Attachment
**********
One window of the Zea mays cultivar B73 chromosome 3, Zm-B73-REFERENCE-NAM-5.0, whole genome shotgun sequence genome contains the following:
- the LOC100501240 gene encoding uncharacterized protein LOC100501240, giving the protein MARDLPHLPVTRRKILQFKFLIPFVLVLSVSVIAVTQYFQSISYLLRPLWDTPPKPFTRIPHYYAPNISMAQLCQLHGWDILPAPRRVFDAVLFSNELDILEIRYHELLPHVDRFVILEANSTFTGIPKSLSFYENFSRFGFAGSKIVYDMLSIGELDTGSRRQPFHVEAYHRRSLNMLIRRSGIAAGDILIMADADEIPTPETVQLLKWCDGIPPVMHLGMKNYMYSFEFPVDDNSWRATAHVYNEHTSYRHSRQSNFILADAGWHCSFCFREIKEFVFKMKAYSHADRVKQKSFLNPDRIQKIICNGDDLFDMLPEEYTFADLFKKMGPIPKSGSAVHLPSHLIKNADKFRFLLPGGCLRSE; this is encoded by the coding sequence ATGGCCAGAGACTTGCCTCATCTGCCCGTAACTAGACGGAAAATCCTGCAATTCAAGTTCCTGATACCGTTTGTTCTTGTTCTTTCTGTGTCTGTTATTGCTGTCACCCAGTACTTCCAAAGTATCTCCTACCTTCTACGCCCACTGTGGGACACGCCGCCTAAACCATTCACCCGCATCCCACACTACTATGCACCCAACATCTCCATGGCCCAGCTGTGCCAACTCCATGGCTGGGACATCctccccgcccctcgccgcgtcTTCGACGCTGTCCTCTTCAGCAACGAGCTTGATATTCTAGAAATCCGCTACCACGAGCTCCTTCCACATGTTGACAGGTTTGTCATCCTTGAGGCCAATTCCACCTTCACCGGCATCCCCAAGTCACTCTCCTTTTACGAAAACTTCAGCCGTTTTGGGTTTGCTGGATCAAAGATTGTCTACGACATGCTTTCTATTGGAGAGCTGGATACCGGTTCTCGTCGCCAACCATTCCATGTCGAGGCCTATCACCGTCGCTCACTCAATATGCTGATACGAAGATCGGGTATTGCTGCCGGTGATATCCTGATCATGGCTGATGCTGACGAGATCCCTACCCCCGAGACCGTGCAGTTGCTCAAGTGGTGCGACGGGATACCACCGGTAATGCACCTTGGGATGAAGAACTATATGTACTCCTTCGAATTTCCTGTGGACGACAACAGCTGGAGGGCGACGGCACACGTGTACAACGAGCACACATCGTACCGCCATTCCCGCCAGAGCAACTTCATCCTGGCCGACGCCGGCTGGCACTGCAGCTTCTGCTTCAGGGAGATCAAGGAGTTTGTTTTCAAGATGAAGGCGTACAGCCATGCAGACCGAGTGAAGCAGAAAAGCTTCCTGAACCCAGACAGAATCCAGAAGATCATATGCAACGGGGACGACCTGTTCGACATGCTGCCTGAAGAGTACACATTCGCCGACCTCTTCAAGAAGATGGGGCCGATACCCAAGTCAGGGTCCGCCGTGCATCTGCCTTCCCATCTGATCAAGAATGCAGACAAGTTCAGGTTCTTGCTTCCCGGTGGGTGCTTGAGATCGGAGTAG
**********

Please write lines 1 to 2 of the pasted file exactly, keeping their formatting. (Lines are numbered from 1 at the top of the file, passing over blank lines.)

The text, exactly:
One window of the Zea mays cultivar B73 chromosome 3, Zm-B73-REFERENCE-NAM-5.0, whole genome shotgun sequence genome contains the following:
- the LOC100501240 gene encoding uncharacterized protein LOC100501240, giving the protein MARDLPHLPVTRRKILQFKFLIPFVLVLSVSVIAVTQYFQSISYLLRPLWDTPPKPFTRIPHYYAPNISMAQLCQLHGWDILPAPRRVFDAVLFSNELDILEIRYHELLPHVDRFVILEANSTFTGIPKSLSFYENFSRFGFAGSKIVYDMLSIGELDTGSRRQPFHVEAYHRRSLNMLIRRSGIAAGDILIMADADEIPTPETVQLLKWCDGIPPVMHLGMKNYMYSFEFPVDDNSWRATAHVYNEHTSYRHSRQSNFILADAGWHCSFCFREIKEFVFKMKAYSHADRVKQKSFLNPDRIQKIICNGDDLFDMLPEEYTFADLFKKMGPIPKSGSAVHLPSHLIKNADKFRFLLPGGCLRSE; this is encoded by the coding sequence ATGGCCAGAGACTTGCCTCATCTGCCCGTAACTAGACGGAAAATCCTGCAATTCAAGTTCCTGATACCGTTTGTTCTTGTTCTTTCTGTGTCTGTTATTGCTGTCACCCAGTACTTCCAAAGTATCTCCTACCTTCTACGCCCACTGTGGGACACGCCGCCTAAACCATTCACCCGCATCCCACACTACTATGCACCCAACATCTCCATGGCCCAGCTGTGCCAACTCCATGGCTGGGACATCctccccgcccctcgccgcgtcTTCGACGCTGTCCTCTTCAGCAACGAGCTTGATATTCTAGAAATCCGCTACCACGAGCTCCTTCCACATGTTGACAGGTTTGTCATCCTTGAGGCCAATTCCACCTTCACCGGCATCCCCAAGTCACTCTCCTTTTACGAAAACTTCAGCCGTTTTGGGTTTGCTGGATCAAAGATTGTCTACGACATGCTTTCTATTGGAGAGCTGGATACCGGTTCTCGTCGCCAACCATTCCATGTCGAGGCCTATCACCGTCGCTCACTCAATATGCTGATACGAAGATCGGGTATTGCTGCCGGTGATATCCTGATCATGGCTGATGCTGACGAGATCCCTACCCCCGAGACCGTGCAGTTGCTCAAGTGGTGCGACGGGATACCACCGGTAATGCACCTTGGGATGAAGAACTATATGTACTCCTTCGAATTTCCTGTGGACGACAACAGCTGGAGGGCGACGGCACACGTGTACAACGAGCACACATCGTACCGCCATTCCCGCCAGAGCAACTTCATCCTGGCCGACGCCGGCTGGCACTGCAGCTTCTGCTTCAGGGAGATCAAGGAGTTTGTTTTCAAGATGAAGGCGTACAGCCATGCAGACCGAGTGAAGCAGAAAAGCTTCCTGAACCCAGACAGAATCCAGAAGATCATATGCAACGGGGACGACCTGTTCGACATGCTGCCTGAAGAGTACACATTCGCCGACCTCTTCAAGAAGATGGGGCCGATACCCAAGTCAGGGTCCGCCGTGCATCTGCCTTCCCATCTGATCAAGAATGCAGACAAGTTCAGGTTCTTGCTTCCCGGTGGGTGCTTGAGATCGGAGTAG